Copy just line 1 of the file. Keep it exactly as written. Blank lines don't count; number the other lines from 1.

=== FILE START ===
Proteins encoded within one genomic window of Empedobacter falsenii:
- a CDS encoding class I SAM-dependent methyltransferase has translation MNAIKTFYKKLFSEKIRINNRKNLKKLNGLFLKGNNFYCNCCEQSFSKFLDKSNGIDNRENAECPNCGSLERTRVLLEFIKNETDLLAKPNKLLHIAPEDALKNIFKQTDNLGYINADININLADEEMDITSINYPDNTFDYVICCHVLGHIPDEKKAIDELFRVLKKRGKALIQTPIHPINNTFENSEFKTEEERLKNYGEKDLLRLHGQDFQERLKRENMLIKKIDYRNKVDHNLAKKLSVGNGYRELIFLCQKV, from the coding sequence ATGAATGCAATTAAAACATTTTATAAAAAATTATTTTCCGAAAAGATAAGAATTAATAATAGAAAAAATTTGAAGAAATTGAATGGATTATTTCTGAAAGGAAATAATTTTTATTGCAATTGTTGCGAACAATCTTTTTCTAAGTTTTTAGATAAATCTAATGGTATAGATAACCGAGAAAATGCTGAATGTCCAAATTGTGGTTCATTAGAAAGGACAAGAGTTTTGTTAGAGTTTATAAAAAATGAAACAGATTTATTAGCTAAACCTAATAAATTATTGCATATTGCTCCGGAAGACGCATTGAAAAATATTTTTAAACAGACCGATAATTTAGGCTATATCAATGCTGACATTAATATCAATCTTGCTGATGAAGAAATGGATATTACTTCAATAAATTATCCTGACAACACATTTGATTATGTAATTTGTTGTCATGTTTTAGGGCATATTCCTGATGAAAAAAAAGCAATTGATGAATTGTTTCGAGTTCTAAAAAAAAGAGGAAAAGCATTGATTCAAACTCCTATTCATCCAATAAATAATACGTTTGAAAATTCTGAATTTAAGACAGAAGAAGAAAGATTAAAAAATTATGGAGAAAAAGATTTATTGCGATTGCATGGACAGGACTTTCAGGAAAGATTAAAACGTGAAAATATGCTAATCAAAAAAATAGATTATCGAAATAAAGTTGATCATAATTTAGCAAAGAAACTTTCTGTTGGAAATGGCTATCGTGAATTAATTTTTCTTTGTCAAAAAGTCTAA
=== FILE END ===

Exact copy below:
Proteins encoded within one genomic window of Empedobacter falsenii: